Review: KickBeat: Special Edition

Super Smash Hero.

By Anthony Vigna. Posted 09/18/2014 09:00 Comment on this     ShareThis
The Final Grade
1-Up Mushroom for...
Unique mix of fighting and rhythm genres; Solid gameplay mechanics; Beautiful cutscenes.
Poison Mushroom for...
Lackluster soundtrack; Audio issues during cutscenes.

Even with the death of major music games like Guitar Hero and Rock Band, the genre is still alive and well. These types of games may not be the popular behemoths that they used to be, but there are still plenty of interesting ideas being implemented by the developers making them. KickBeat: Special Edition is a perfect example of this, as the game crosses fighting and rhythm genres together to make something truly special.

Your character stands in the middle of a swarm of enemies that are ready to attack you, but they don’t come at you all at once. Instead, they step out of the surrounding mob one at a time and circle around you before attacking. Once an enemy starts to attack, they will be in one of four directions: up, down, left, or right. By pressing the corresponding directional or face button, you’ll attack them with the beat of the music to score points. While this effectively makes KickBeat: Special Edition more of a rhythm game than a fighting game, countering enemy attacks after they circle around you adds a unique spin to the genre. The gameplay is very solid as a whole and it feels great to successfully hit a string of enemies perfectly.

Enemies attack in different ways, but you’ll be able to predict their movements based on their color. The standard enemies are yellow, who attack on single beats. When two yellow enemies are connected together, you’ll have to hold the button down to attack the first one and let go when the next one is in range. Next, blue enemies can attack on half beats and require quicker thinking as a result. Finally, groups of red enemies attack at the same time, so you’ll have to press multiple buttons at once to counter them. The colors help to distinguish enemy attack patterns in the heat of a hectic battle, giving you a fighting chance during every song.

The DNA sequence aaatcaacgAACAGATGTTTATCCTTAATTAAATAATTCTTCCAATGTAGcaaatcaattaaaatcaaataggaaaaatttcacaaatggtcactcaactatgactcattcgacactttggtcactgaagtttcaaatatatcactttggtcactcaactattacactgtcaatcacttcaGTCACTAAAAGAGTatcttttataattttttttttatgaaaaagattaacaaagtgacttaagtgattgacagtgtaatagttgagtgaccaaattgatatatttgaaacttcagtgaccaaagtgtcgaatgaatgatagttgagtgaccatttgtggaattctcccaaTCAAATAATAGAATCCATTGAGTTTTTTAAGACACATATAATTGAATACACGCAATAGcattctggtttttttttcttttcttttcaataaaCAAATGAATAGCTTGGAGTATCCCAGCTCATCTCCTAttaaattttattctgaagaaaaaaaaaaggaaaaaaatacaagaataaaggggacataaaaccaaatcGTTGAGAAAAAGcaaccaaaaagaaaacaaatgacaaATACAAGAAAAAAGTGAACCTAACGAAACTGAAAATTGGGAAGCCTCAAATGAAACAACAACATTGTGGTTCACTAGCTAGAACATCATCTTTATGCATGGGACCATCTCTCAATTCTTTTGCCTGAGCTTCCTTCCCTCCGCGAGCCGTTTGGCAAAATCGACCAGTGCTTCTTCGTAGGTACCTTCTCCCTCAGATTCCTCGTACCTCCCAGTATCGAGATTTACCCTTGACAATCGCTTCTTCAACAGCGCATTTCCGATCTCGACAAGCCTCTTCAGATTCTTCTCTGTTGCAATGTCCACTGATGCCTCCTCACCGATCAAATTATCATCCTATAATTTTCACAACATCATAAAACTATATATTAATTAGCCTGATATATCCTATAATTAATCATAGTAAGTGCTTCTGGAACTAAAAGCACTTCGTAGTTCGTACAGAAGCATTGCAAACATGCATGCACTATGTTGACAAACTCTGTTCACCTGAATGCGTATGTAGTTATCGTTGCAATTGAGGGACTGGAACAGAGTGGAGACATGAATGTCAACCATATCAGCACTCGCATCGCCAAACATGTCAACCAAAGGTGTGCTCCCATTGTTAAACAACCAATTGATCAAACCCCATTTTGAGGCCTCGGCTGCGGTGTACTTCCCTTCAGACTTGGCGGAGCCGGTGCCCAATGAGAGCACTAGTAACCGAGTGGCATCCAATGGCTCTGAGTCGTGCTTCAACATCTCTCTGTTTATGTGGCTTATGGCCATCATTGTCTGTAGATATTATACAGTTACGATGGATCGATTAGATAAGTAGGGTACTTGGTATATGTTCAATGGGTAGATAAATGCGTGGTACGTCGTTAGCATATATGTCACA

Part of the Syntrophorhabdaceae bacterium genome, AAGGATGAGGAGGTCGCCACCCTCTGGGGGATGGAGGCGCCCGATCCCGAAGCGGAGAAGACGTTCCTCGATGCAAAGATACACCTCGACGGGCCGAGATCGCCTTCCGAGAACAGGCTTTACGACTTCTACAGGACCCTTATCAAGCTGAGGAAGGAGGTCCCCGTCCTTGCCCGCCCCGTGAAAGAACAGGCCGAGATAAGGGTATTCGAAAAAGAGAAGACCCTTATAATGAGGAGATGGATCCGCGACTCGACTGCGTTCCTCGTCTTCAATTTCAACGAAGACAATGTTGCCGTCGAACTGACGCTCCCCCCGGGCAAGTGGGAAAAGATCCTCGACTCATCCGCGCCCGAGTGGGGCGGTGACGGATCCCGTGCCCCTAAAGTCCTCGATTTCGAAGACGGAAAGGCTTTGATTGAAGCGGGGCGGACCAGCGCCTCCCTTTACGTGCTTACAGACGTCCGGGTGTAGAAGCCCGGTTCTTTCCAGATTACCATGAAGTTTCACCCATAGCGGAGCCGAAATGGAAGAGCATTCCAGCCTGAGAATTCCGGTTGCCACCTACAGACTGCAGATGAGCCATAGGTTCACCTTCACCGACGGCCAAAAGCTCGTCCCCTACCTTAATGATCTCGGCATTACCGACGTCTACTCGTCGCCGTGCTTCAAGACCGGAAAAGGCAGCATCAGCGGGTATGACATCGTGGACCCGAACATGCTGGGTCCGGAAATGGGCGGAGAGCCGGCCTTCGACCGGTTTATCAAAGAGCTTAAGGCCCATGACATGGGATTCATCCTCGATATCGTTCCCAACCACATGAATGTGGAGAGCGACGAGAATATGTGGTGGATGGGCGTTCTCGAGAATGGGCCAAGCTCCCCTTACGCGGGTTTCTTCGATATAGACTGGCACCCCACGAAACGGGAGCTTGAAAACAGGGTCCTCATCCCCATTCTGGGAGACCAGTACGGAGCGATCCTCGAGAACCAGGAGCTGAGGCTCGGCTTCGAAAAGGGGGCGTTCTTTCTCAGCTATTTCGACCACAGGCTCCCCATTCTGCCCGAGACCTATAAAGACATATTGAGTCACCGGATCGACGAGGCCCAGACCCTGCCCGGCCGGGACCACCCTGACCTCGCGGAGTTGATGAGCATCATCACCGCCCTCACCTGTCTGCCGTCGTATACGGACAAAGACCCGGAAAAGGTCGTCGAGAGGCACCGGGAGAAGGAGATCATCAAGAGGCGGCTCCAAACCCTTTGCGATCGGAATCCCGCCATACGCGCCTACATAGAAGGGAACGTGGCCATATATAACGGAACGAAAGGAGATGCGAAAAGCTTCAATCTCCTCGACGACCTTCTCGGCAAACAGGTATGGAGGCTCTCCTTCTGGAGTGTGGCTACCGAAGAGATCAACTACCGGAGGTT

Certain enemies also have power-ups that can be collected with a button press once they’ve been attacked. The power-ups are pretty standard, ranging from points, multipliers, health, a shield to protect yourself, and a shock wave to attack close enemies. There’s another multiplier called chi, which builds up by attacking enemies and collecting it as an item. Chi works the same way as Guitar Hero’s star power, as you can activate it manually during challenging sections to rack up extra points. There’s nothing revolutionary here, but the mechanics still work quite well.

Unfortunately, KickBeat: Special Edition is held back by its lackluster soundtrack. The game’s 24-song soundtrack only caters to three different styles of music: metal, rap, and house. There are also not many songs to get excited about overall. The biggest names on this list are Rob Zombie, P.O.D., Marilyn Manson, and Papa Roach, all of whom are pretty irrelevant these days. There are also a few other underground artists, but I was generally left unimpressed with these offerings as well. If you have any interest in KickBeat: Special Edition, then I highly suggest that you look up a tracklist to see if it’s for you.

Another particular problem I had with the game is the audio within the cutscenes. At random times, cackling noises would sporadically come out of nowhere and make it hard to listen to the game’s dialog. This is a shame because everything else about the cutscenes is fantastic. The story, which features a man who wants to steal music from the world, is delightfully silly and conveyed well through beautiful hand drawn animations. But unfortunately, the random sound issues constantly occurred during every single cutscene within the game. Thankfully, this never happens during actual gameplay, but it’s still something that’s hard to overlook and needs to be patched.

Rhythm games are practically non-existent on Wii U, so it’s great to see something like KickBeat: Special Edition fill that void. The generally disappointing soundtrack makes the game hard to recommend to those who are looking for more variety, but the gameplay is still great and helps make rhythm games feel fresh once again. If you like the soundtrack or are willing to look past it, you’ll have a lot of fun punching and kicking to the beat of the music in KickBeat: Special Edition.

Nintendojo was provided a copy of this game for review by a third party, though that does not affect our recommendation. For every review, Nintendojo uses a standard criteria.

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